The recent call for a ban on vaping appears misguided and a failure to appreciate the role of harm reduction in the fight against cigarette smoking
The first thing any policymaker should note about vaping is that, it is not meant for non-smokers. It is strictly for cigarette smokers who want to quit smoking and choose a healthier lifestyle. Is there any evidence that supports vaping to be less harmful than regular cigarettes?
It seems, in Bangladesh, the anti-tobacco lobbyists are not really looking into the relevant data before declaring a war on vaping and demanding a ban. By doing so, they are not helping the overall agenda of decreasing tobacco related burden in Bangladesh; they are in fact harming the cause. Here’s why:
Even a cursory look at the data available on vaping show that vaping has emerged as one of the most effective quit-smoking tools in the world. It is increasingly being accepted as a highly successful solution for helping smokers quit the life-threatening habit of cigarette smoking.
England’s most authoritative public health body, Public Health of England, in a groundbreaking review found that vaping is approximately 95% less harmful than cigarette smoking. Public Health England itself termed the finding as a “landmark review.”
As a result, the UK's National Health Service or NHS, which is arguably the best health system in the world, now recommends vaping as a quit-smoking tool and the hospitals under NHS now have shops in hospital premises that sell vape products.
Why is this important? Other than the blatantly obvious and compelling reason that the most advanced health system in the world adopted vaping as a quit-smoking tool, the importance of understanding what role vaping can play is crucial for curbing tobacco usage in Bangladesh. Why? Because it works in real life.
A major clinical trial in the UK, published in 2019, found that people who used vaping to quit cigarette smoking were twice as likely to succeed than people who used other nicotine replacement products like patches or gum. Conducting clinical trials is the scientific procedure in medical science that determines the safety and effectiveness of medications, devices, diagnostic products and treatment regimens intended for human use.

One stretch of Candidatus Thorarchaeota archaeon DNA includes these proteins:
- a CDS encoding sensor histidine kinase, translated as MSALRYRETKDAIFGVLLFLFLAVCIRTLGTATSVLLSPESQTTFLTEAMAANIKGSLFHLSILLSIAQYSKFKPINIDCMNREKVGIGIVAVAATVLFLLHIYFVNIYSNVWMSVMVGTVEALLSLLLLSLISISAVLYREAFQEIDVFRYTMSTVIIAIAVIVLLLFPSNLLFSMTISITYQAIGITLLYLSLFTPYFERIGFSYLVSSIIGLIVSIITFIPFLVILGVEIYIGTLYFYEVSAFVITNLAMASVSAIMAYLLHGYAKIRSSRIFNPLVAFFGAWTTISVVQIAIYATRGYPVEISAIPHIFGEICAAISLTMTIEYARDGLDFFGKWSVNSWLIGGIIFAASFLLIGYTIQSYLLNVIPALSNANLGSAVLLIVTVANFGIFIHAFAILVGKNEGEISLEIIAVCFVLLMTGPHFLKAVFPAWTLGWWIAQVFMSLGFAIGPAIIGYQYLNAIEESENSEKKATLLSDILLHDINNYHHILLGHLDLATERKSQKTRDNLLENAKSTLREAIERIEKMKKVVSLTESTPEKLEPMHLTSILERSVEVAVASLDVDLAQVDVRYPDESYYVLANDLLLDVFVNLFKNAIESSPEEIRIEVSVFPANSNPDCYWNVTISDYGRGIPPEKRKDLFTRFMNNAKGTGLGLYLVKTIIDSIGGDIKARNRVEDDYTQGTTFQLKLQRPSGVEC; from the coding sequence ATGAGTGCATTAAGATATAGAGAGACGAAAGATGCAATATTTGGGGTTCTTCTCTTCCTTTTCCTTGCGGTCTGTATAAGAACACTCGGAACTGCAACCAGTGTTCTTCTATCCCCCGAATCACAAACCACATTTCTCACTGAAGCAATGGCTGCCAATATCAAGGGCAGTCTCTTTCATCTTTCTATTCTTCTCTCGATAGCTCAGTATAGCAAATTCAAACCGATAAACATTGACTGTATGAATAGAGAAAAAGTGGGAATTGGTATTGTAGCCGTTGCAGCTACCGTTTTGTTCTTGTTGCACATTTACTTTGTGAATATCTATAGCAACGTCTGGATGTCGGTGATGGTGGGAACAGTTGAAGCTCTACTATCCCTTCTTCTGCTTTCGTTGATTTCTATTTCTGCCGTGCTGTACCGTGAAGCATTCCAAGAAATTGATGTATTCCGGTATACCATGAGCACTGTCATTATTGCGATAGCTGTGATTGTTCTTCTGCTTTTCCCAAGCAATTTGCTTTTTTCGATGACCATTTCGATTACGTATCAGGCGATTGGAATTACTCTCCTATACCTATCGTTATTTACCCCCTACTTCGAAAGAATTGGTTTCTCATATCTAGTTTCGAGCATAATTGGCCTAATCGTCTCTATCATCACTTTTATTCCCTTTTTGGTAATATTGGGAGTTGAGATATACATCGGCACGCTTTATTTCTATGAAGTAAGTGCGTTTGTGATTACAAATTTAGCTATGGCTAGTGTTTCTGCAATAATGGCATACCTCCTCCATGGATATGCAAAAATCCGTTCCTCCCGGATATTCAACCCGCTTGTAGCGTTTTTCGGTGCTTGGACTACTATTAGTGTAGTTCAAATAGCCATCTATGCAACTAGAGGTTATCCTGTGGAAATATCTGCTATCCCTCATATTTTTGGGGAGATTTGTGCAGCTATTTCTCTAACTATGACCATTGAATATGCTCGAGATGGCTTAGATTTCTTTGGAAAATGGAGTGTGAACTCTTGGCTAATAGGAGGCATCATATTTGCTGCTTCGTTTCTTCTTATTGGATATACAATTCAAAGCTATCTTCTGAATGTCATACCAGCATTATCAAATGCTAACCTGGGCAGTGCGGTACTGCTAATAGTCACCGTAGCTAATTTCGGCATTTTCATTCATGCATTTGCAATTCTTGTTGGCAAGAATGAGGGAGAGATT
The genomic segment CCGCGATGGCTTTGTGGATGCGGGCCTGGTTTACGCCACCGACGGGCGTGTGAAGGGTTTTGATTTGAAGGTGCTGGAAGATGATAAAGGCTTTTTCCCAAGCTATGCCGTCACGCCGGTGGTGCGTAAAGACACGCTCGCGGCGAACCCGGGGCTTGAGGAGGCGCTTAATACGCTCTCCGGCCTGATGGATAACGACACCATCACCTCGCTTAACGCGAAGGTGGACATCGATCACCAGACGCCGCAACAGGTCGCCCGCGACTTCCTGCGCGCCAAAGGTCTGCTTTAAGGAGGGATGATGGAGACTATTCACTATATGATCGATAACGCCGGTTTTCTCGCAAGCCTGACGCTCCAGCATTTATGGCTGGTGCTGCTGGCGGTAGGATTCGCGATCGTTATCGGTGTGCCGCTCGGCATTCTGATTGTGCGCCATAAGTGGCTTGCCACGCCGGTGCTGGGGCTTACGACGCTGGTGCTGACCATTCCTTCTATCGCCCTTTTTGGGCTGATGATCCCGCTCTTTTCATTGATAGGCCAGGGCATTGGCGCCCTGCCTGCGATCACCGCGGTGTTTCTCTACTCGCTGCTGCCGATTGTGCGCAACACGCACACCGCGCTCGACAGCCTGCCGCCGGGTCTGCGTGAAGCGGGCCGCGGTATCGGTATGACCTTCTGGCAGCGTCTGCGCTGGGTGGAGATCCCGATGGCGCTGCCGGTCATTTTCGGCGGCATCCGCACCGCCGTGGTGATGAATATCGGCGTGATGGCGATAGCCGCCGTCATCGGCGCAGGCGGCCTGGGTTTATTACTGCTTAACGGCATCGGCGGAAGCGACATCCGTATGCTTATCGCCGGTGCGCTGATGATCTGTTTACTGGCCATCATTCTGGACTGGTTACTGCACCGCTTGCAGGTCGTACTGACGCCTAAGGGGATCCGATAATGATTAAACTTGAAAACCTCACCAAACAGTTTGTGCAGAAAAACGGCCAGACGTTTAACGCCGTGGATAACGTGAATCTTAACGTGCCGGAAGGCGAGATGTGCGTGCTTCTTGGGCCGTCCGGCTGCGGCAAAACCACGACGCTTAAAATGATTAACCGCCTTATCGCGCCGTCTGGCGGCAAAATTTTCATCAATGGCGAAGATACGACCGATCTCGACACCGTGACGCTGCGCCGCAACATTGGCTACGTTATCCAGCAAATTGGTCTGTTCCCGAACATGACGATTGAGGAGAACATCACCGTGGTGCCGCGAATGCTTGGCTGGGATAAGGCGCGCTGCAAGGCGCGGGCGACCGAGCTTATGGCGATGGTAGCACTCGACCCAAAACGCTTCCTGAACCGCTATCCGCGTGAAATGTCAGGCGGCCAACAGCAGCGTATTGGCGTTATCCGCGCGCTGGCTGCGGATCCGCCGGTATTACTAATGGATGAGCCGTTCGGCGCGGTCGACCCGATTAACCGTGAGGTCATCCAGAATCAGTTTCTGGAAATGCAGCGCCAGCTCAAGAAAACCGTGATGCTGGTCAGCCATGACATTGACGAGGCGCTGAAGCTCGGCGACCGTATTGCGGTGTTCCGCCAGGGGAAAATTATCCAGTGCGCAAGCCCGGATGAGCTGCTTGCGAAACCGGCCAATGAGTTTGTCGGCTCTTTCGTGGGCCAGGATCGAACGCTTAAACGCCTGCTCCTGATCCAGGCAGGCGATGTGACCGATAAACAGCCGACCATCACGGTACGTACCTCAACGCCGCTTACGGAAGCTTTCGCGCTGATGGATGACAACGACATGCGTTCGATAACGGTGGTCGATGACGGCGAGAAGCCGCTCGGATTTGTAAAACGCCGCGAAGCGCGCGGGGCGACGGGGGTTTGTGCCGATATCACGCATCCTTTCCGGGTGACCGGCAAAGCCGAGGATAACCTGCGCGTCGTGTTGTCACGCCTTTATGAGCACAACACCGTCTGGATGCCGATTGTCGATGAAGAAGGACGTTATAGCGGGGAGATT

Wouldn’t it be wonderful if every smoker woke up one day and quit smoking? Everyone knows that cigarette smoking is dangerously harmful to health. It is important to craft a robust strategy to ensure proper and safer usage of E-cigarettes to build a healthier nation. Forcing ex-smokers to give up vaping by banning it and pushing them back to smoking cigarettes cannot be a sensible policy.
Vaping isn’t completely risk free, says the NHS on its website. It goes on to say - “...but they carry a small fraction of the risk of cigarettes. Quitting with an e-cigarette is particularly effective when combined with expert face-to-face support.”
Of course, harm reduction advocates do not claim that vapes are not risk free. But doesn’t it make sense to use something that possess only “a small fraction of the risk of cigarettes,”? In other words, it is “95% less harmful” than cancer-causing tobacco cigarettes, as Public Health England found.
Taking a scientific approach to solve a problem produces results, wishful thinking does not. In England, a whopping 50 to 70 thousand people quit smoking in one year using vaping, as found in a study conducted in 2019. The study, published in the scientific journal ‘Addiction’, found that 50,700 to 69,930 smokers in England stopped smoking in 2017 through the use of vaping. ‘Addiction’ is the highest ranked peer-review journal in the world on substance abuse.
So, the question is, when proponents of vape-ban simply ignore the evidence and best practices relating to vaping, are they helping by any means to decrease tobacco related burden in Bangladesh? Reasonable people can make their own mind.
It is extremely important for policymakers to be sensible in understanding the problem and help the nation to adopt a strategy that exists and clearly works. Moreover, banning e-cigarettes is almost certain to facilitate a black market and push vapers to purchase unsafe products potentially lead to additional health risk.
Dr Mithun Alamgir is Professor, Head of Community Medicine at Enam Medical College in Dhaka